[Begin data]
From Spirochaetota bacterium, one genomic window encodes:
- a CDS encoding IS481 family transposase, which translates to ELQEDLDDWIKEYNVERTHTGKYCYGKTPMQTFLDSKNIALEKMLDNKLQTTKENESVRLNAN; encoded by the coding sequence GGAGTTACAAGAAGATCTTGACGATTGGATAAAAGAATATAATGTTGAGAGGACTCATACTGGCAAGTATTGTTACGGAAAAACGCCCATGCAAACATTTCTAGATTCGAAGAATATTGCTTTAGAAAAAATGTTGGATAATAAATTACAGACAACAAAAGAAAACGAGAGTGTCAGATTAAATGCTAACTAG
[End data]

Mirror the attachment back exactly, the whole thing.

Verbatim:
From Spirochaetota bacterium, one genomic window encodes:
- a CDS encoding IS481 family transposase, which translates to ELQEDLDDWIKEYNVERTHTGKYCYGKTPMQTFLDSKNIALEKMLDNKLQTTKENESVRLNAN; encoded by the coding sequence GGAGTTACAAGAAGATCTTGACGATTGGATAAAAGAATATAATGTTGAGAGGACTCATACTGGCAAGTATTGTTACGGAAAAACGCCCATGCAAACATTTCTAGATTCGAAGAATATTGCTTTAGAAAAAATGTTGGATAATAAATTACAGACAACAAAAGAAAACGAGAGTGTCAGATTAAATGCTAACTAG